And than there’s the balance of the logo. Have you ever tried balancing on a ball before? It’s not easy, just ask this guy. And that’s what essentially this logo is doing, and what its previous iterations failed at. The balance is achieved by being able to see it both as nothing more than a music note with wings, or as a wing with a base. This sounds kind of weird, but it’s like the faces in the vase effect, albeit without the hidden image trickery. If you focus on the music note, the logo is being pulled to the left. If you focus on the wing, the logo being pulled to the right. It’s just balanced so nicely.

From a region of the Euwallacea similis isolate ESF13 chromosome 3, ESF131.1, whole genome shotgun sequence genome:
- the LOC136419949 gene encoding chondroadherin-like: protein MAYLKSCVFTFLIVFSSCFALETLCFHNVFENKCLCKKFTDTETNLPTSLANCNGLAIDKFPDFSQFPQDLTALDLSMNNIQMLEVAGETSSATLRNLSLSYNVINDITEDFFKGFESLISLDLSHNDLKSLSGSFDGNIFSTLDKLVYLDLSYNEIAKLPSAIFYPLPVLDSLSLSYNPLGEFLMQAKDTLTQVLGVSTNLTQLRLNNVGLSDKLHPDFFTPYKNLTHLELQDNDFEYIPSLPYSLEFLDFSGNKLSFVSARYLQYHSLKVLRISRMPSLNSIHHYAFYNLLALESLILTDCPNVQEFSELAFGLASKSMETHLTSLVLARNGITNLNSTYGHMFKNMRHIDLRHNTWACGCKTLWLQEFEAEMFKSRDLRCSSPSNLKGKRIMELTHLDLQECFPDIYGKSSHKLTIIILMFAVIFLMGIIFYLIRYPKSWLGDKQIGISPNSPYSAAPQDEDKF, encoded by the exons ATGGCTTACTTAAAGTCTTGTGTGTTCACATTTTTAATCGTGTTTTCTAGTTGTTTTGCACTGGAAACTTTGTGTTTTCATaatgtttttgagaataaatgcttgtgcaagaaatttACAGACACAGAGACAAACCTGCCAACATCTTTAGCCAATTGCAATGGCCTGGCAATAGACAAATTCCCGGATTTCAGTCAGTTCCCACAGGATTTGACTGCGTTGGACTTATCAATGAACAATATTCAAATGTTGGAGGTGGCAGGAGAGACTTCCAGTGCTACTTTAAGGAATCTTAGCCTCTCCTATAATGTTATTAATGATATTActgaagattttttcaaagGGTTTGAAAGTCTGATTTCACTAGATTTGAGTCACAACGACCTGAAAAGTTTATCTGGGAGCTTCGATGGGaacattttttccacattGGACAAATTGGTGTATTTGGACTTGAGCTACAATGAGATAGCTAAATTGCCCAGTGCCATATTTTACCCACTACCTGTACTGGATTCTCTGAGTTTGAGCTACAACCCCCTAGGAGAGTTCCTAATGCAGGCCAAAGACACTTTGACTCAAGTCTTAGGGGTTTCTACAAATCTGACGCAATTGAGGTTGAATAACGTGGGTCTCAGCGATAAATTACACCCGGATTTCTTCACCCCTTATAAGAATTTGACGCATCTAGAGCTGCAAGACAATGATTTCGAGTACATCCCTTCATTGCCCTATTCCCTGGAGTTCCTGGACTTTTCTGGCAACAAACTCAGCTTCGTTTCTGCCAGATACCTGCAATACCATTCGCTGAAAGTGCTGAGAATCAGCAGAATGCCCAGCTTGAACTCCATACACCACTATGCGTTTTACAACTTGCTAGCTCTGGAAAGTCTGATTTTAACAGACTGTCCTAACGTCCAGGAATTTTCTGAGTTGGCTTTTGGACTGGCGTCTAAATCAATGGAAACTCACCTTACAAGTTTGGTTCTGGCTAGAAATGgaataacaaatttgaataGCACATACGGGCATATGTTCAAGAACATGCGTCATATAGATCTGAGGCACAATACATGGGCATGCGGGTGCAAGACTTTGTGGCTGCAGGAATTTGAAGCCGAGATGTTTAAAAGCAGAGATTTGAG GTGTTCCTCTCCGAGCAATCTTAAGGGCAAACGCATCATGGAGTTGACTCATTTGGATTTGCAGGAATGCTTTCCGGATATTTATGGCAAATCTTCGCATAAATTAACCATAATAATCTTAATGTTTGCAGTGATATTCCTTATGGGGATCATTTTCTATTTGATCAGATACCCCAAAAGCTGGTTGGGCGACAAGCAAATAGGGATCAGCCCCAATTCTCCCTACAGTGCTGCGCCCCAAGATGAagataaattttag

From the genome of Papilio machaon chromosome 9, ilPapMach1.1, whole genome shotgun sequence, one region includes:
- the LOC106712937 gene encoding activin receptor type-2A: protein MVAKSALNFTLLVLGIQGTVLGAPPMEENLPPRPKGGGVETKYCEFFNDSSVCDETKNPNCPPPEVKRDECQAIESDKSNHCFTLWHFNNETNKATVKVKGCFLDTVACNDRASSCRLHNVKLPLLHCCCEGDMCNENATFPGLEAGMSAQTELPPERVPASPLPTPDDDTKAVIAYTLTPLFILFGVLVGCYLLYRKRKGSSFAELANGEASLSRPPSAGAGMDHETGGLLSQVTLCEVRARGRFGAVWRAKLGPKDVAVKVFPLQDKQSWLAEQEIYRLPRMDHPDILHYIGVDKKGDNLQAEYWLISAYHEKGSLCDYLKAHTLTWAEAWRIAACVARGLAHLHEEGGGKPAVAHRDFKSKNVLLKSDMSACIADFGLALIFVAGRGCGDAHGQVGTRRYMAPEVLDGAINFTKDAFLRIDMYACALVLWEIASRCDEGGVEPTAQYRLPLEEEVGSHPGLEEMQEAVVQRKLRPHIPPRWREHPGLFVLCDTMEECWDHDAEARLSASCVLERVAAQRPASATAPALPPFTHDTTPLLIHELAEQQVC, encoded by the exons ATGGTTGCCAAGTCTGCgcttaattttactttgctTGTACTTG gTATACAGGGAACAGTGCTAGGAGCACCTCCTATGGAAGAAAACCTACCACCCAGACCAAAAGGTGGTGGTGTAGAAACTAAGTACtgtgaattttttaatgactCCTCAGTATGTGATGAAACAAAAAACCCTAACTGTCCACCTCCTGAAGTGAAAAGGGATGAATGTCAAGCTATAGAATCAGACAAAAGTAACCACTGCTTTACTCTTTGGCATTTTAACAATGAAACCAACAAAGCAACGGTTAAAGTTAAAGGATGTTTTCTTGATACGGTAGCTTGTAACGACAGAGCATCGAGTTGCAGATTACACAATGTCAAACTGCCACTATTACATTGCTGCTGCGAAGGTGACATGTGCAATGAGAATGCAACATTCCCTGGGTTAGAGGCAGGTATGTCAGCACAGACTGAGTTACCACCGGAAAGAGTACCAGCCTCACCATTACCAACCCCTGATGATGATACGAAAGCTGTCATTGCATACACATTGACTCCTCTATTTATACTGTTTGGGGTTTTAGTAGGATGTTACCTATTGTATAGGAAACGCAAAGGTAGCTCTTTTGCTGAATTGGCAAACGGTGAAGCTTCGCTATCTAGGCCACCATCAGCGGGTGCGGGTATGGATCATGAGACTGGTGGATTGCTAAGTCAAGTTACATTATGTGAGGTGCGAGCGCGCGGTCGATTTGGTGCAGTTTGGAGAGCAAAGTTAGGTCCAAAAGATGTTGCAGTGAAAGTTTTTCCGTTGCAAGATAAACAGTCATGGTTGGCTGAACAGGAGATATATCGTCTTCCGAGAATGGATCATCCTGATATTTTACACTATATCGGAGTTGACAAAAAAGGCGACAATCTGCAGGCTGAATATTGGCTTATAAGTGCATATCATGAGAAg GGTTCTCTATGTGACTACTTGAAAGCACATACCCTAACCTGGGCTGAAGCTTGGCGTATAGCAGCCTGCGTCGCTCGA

Other things to note (see what I did there?): the raggedness of the wing on the right adds that level of intensity and fight that personifies hockey, which is again something the previous versions of the logo didn’t have as much. And also, it’s executed well because everything lines up so nicely. The left side of the wing’s lines are perfectly aligned with (and at the same angle as) the jagged edge of the second last portion of the wing, and the notch at the top. The angles at the wingtips are also the exact inverse angle, giving the logo more balance overall. The notch at the top is well done too, although perhaps it cuts a little deep, as it almost touches the top yellow line of the wing. Maybe raise that just a tiny bit?